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Explaining the Frenzy in the Housing Market

By Issi Romem

Ever since the housing market has emerged from its pandemic-driven freeze in late spring, there has been a frenzy of home buying and a sharp rise in prices.

The common explanation is that the pandemic has swollen the ranks of those who need more private space for work and play and safety, typically farther from urban centers.

But why has that translated into fast-rising home prices all around? After all, if buying a new home means leaving behind an old one — an equal contribution to supply and demand — then what’s disturbing the market balance and driving up prices?

A number of factors are at work. Some are well known, and others — like innovations that speed up home buying — have been less noticed and seem as if they may last.

Mortgage rates are low and continue to fall, increasing buying power and helping to fuel housing price growth. But the rates can explain only so much. The current episode of declining mortgage rates began in late 2018 and has been gradual, whereas the current frenzy began in late spring with a jolt.

There is also a relative dearth of homes for sale. Despite a recent increase in new listings that helps compensate for the big drop in the spring, the flow of new listings is still lower than that of previous years.

In addition, the pandemic has increased second-home buying and has crucially brought more first-time buyers into the market.

Typically, 55 percent to 70 percent of American home buyers are selling one home and buying another, with the remainder buying a home for the first time.

Lining up to tour a house for sale in Belleville Township, N.J., in August. Increased demand is part of the story, but not the whole story.Credit…Karsten Moran for The New York Times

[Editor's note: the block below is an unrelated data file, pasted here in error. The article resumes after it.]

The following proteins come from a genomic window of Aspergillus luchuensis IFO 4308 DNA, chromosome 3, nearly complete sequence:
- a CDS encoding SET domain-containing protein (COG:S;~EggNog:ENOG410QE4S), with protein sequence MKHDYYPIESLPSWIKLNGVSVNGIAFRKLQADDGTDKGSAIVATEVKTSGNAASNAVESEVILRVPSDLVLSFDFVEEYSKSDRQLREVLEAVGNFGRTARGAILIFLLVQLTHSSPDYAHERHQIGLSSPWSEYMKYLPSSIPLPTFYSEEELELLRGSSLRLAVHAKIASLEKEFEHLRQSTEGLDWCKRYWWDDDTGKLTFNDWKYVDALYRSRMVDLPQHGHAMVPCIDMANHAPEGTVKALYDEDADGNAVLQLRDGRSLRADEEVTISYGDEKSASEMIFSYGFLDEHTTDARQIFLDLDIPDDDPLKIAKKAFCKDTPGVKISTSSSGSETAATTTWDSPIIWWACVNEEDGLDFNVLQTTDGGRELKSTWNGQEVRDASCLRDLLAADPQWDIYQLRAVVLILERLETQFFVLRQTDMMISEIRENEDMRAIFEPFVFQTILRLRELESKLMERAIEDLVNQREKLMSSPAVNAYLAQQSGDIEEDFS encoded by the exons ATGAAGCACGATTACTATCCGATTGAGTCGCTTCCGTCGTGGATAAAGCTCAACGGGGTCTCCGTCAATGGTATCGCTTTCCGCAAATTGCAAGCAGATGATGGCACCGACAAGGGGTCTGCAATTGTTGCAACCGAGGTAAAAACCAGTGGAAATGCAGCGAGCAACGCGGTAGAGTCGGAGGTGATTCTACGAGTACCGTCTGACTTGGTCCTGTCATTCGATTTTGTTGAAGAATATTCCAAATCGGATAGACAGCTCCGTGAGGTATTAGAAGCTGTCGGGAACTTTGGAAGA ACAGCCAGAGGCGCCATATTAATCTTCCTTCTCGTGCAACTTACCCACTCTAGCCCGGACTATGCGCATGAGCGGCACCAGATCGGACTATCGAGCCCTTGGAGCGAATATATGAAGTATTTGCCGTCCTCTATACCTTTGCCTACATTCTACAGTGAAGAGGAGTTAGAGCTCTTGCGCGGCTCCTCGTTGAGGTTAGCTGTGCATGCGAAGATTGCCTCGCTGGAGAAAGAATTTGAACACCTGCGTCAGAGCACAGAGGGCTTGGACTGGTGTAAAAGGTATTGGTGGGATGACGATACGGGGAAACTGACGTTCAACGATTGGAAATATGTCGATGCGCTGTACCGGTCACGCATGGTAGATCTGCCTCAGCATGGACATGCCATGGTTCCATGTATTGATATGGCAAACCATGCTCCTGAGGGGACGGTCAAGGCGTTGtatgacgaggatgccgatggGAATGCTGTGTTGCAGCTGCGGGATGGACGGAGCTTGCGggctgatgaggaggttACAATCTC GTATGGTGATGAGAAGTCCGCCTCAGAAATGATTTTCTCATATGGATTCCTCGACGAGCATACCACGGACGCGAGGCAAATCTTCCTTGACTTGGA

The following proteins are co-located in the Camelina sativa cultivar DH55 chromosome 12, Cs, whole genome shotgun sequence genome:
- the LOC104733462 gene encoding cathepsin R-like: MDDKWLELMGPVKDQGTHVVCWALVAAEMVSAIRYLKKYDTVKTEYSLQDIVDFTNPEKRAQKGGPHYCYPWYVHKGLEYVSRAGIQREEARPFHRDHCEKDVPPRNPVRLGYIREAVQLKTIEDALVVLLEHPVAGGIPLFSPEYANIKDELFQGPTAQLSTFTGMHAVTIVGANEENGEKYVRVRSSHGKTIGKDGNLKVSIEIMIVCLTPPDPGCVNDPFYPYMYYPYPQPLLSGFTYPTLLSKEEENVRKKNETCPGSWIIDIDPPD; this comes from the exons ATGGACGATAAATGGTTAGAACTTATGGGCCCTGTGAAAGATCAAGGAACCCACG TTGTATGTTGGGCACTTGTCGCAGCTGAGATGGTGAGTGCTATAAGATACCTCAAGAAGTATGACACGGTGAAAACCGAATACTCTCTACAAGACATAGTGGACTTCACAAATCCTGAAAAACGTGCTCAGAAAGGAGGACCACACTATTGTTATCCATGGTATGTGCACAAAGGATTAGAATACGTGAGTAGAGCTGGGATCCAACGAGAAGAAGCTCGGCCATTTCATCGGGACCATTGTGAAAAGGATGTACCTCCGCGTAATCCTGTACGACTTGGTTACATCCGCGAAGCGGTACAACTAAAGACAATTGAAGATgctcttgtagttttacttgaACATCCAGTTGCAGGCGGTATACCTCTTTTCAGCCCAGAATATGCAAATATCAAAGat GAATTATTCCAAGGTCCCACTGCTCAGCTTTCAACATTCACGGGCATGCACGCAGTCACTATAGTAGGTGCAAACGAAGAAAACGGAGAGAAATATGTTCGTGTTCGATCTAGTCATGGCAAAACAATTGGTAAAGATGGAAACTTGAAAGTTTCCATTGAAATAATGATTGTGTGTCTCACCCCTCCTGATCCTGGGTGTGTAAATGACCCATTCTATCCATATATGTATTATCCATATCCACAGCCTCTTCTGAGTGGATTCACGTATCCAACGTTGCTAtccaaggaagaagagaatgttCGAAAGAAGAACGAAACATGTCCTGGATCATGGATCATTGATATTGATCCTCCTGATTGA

Since the spring, the share of first-time buyers in the housing market has risen sharply. Unlike repeat buyers — who contribute equally to demand and supply — first-time buyers contribute only to demand. The share of first-timers, which hovered around 31 percent in 2018 and 2019, increased to about 34 percent during the spring and summer of 2020, according to a National Association of Realtors survey report.

One effect of the pandemic has been to prompt many renters to make the leap into home buying. To some extent, that’s because the U.S. housing market traditionally associates multifamily housing with rentals, and single-family homes with homeownership (despite recent trends to the contrary), leaving those who want more private space fewer options except buying a home.

That accelerated departure from the rental market of home buyers has contributed to a softening of rental prices throughout the nation (as has the consolidation of households as renters move in with friends and relatives). The impact on rents is especially marked in urban areas like San Francisco and New York, where the proximity to jobs and amenities like theaters or museums that normally justifies a high price has lost relevance during the pandemic.